1. Backup the database in RMAN
RMAN> run
{
ALLOCATE CHANNEL d1 TYPE DISK FORMAT '/u02/oradata/VLDB/%U.dbf';
recover
copy of database with tag 'MIB_RELOCATE';
backup incremental level 1
for recover of copy with tag 'MIB_RELOCATE' database;
release channel d1;
}
list copy of database tag 'MIB_RELOCATE';
list backup tag 'MIB_RELOCATE';

NOTE: If this is the first time of running the backup to new location, it will create the image copies of the datafiles.

2. Repeat the previous step for any future or subsequent backups until a time can be scheduled to switch back.

3. When a planned time has been scheduled and switch back can be performed, shutdown database and startup in MOUNT mode.
[oracle@lnx01] export ORACLE_SID=VLDB; . oraenv
[oracle@lnx01] sqlplus / as sysdba
SQL> shutdown immediate
SQL> startup mount

4. Switch database to use image copy and then perform recovery.  The database will now be started using image copies which is now configure in the original data file location.
RMAN> set echo on;
switch database to copy;
run {
recover database;
alter database open;
}

5. Login to database and verify the data files are pointing to the recovered image copies back in the original location (or directory).
[oracle@lnx01] export ORACLE_SID=VLDB; . oraenv
[oracle@lnx01] sqlplus / as sysdba
SQL> col file_name form a75
SQL> select file_id, file_name from dba_data_files
/
FILE_ID FILE_NAME
---------- --------------------------------------------------
1 /u02/oradata/VLDB/data_D-VLDB_I-2643384069_TS-SYSTEM_FNO-1_cim4edhc.dbf
2 /u02/oradata/VLDB/data_D-VLDB_I-2643384069_TS-SYSAUX_FNO-2_cjm4edig.dbf
3 /u02/oradata/VLDB/data_D-VLDB_I-2643384069_TS-UNDOTBS1_FNO-3_ckm4edjj.dbf
4 /u02/oradata/VLDB/data_D-VLDB_I-2643384069_TS-USERS_FNO-4_clm4edk2.dbf

CONSIDERATIONS
In conclusion, it is worth noting that when using RMAN Incremental Merge (Updated) Backup strategy, it is important to consider the following:

  • More storage is required to store the copy of database in addition to the traditional incremental backups.
  • For Point-In-Time recovery, continue to at least perform one full backup of database and include archive logs.  This can be can be performed less frequently (ie weekly, fortnightly, monthly).
  • Validate image copies and backups to detect if there is corruption or missing files which may compromise recovery.
  • Image copies of database should be on same storage tier as online data files to ensure performance it is not impacted when switching to database copy for recovery.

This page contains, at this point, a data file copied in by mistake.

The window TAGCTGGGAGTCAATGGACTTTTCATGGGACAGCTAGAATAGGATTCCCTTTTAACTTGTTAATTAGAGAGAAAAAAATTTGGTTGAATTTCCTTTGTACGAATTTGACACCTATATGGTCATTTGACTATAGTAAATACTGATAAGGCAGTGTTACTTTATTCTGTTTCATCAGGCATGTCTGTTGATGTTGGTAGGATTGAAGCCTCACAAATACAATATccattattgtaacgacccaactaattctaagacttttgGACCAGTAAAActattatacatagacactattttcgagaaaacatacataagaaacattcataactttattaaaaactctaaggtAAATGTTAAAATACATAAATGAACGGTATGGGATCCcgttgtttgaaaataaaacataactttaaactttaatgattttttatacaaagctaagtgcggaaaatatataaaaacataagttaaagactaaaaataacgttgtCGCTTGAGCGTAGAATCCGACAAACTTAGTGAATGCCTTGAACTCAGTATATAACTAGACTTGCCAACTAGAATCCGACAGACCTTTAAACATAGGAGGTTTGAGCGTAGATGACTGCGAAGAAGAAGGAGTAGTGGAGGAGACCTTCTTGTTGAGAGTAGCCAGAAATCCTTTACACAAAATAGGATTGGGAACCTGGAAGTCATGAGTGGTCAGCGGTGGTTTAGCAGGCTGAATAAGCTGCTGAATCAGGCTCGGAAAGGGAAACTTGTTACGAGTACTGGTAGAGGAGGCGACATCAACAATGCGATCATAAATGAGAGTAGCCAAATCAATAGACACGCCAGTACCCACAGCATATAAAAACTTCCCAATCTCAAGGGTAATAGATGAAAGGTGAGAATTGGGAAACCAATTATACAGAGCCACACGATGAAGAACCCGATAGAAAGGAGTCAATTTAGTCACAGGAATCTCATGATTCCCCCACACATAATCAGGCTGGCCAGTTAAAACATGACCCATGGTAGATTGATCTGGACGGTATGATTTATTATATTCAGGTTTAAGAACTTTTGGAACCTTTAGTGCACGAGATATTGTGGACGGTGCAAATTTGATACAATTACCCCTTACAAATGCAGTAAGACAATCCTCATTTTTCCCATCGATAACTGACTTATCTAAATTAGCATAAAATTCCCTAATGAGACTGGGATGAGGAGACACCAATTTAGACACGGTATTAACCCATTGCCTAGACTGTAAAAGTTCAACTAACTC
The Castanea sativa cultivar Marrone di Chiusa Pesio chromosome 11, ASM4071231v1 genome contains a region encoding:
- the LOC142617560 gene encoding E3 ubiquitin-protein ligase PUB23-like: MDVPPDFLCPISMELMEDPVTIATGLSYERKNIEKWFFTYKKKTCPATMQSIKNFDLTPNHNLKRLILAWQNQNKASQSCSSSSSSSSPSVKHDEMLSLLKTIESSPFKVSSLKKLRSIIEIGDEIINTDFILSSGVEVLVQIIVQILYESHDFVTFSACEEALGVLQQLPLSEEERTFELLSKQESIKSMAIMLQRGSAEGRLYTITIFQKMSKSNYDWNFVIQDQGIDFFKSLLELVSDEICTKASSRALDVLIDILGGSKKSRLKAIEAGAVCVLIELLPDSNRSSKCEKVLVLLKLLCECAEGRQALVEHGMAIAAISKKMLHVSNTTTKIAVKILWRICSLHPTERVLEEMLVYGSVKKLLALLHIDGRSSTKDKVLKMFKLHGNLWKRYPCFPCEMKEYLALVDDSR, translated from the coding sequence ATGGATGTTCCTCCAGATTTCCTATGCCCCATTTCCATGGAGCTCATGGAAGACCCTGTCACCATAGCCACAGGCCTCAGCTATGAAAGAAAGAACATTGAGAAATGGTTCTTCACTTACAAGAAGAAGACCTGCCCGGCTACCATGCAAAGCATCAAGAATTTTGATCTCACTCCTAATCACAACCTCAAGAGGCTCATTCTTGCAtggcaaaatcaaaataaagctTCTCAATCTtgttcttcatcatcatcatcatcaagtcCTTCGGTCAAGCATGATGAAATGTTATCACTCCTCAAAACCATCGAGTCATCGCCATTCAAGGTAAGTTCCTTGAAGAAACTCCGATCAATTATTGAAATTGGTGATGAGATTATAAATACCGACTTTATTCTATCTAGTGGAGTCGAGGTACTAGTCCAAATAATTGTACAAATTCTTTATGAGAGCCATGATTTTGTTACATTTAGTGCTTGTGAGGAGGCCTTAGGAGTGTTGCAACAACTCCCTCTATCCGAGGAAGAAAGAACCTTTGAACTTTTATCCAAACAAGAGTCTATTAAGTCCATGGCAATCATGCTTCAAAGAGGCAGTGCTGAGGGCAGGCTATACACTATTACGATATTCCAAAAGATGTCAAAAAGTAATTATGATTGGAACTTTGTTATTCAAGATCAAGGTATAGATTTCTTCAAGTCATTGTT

• Image copies do not have to be stored in FRA, but should be stored on disk.

Enterprise Manager 10g – Useful Articles May 4, 2010

Posted by sosdba in Uncategorized.
Tags: , ,
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Back in the days of working in Oracle Global Support, I had written some articles which assisted in resolving common issues or enquiries relating to EM. Below are just a some of the many articles which I had written, which I thought I would share.

For further information on these articles please log in to My Oracle Support web portal:

Note.420504.1
Grid Control – How to Setup User Privileges and Administration for Database Targets

Note.460398.1
How to Rename Cluster Target for RAC from Default ‘crs’ in Grid Control ?

Note.431252.1
How To Discover Cluster Target Types in Grid Control

Note.418905.1
DB Targets – Configuring SPFILE

Note.429257.1
Setting Up Out of Bound (OOB) Notification – “Enterprise Manager is Down”

Note.435925.1
Out-of-Bounds Notification “Enterprise Manager Repository database is down. Error 1017”

Note.434694.1
Problem Listener Not Discovering In Grid Control

Note.429525.1
Troubleshooting EM Agent or EMCA installation for RAC and Non-RAC environments

Note.437660.1
Trying to access Grid Console / DBConsole / Metric Browser shows “Certificate Errors”

Welcome to SOS DBA May 3, 2010

Posted by sosdba in General.
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1 comment so far

I have been a DBA for over 9 years working at Telcos, Banking Institutions, Hosting companies and Oracle.

I never really thought about blogging about databases.  But I am thinking what the heck?! All these years of googling and stumbling across blogs (posts) that were able to assist me in keeping my databases intact, I thought its my time to contribute back to the community and share my experiences with others.  This blog will never be an “askTom.com” phenomenon but I hope it will be of use to someone out there wherever you are.  Remember that I am still that someone too!!

Tam Nguyen (aka SOSDBA)